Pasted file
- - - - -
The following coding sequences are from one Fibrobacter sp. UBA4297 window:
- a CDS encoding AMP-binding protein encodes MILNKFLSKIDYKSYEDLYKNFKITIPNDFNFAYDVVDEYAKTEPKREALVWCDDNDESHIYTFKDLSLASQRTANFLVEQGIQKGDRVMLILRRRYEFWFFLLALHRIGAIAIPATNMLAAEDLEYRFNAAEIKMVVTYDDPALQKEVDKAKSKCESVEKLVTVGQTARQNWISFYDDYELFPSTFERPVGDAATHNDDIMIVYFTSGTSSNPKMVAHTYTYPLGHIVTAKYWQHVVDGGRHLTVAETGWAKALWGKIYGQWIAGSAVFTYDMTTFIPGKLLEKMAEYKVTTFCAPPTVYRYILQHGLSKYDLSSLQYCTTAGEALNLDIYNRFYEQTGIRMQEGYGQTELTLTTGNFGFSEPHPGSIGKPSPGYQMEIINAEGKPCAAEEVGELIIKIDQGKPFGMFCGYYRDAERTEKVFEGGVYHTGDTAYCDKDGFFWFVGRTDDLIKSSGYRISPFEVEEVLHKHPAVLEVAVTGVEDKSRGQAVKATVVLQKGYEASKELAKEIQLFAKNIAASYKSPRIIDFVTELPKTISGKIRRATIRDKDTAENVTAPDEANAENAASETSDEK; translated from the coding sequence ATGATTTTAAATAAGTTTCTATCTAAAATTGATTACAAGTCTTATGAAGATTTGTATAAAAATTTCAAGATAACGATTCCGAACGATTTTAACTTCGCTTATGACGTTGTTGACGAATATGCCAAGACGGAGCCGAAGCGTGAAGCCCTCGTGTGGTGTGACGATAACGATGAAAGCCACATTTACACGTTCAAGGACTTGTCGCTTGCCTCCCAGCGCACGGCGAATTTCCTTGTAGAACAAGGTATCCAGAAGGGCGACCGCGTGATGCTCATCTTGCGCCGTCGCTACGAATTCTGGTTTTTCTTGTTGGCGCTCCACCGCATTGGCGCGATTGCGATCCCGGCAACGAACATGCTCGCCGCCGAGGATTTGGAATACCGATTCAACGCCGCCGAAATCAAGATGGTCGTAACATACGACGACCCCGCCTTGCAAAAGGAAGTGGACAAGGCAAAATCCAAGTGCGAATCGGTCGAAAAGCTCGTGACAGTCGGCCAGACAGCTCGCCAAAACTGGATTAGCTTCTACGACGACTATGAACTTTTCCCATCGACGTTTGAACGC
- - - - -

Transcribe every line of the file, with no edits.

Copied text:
The following coding sequences are from one Fibrobacter sp. UBA4297 window:
- a CDS encoding AMP-binding protein encodes MILNKFLSKIDYKSYEDLYKNFKITIPNDFNFAYDVVDEYAKTEPKREALVWCDDNDESHIYTFKDLSLASQRTANFLVEQGIQKGDRVMLILRRRYEFWFFLLALHRIGAIAIPATNMLAAEDLEYRFNAAEIKMVVTYDDPALQKEVDKAKSKCESVEKLVTVGQTARQNWISFYDDYELFPSTFERPVGDAATHNDDIMIVYFTSGTSSNPKMVAHTYTYPLGHIVTAKYWQHVVDGGRHLTVAETGWAKALWGKIYGQWIAGSAVFTYDMTTFIPGKLLEKMAEYKVTTFCAPPTVYRYILQHGLSKYDLSSLQYCTTAGEALNLDIYNRFYEQTGIRMQEGYGQTELTLTTGNFGFSEPHPGSIGKPSPGYQMEIINAEGKPCAAEEVGELIIKIDQGKPFGMFCGYYRDAERTEKVFEGGVYHTGDTAYCDKDGFFWFVGRTDDLIKSSGYRISPFEVEEVLHKHPAVLEVAVTGVEDKSRGQAVKATVVLQKGYEASKELAKEIQLFAKNIAASYKSPRIIDFVTELPKTISGKIRRATIRDKDTAENVTAPDEANAENAASETSDEK; translated from the coding sequence ATGATTTTAAATAAGTTTCTATCTAAAATTGATTACAAGTCTTATGAAGATTTGTATAAAAATTTCAAGATAACGATTCCGAACGATTTTAACTTCGCTTATGACGTTGTTGACGAATATGCCAAGACGGAGCCGAAGCGTGAAGCCCTCGTGTGGTGTGACGATAACGATGAAAGCCACATTTACACGTTCAAGGACTTGTCGCTTGCCTCCCAGCGCACGGCGAATTTCCTTGTAGAACAAGGTATCCAGAAGGGCGACCGCGTGATGCTCATCTTGCGCCGTCGCTACGAATTCTGGTTTTTCTTGTTGGCGCTCCACCGCATTGGCGCGATTGCGATCCCGGCAACGAACATGCTCGCCGCCGAGGATTTGGAATACCGATTCAACGCCGCCGAAATCAAGATGGTCGTAACATACGACGACCCCGCCTTGCAAAAGGAAGTGGACAAGGCAAAATCCAAGTGCGAATCGGTCGAAAAGCTCGTGACAGTCGGCCAGACAGCTCGCCAAAACTGGATTAGCTTCTACGACGACTATGAACTTTTCCCATCGACGTTTGAACGC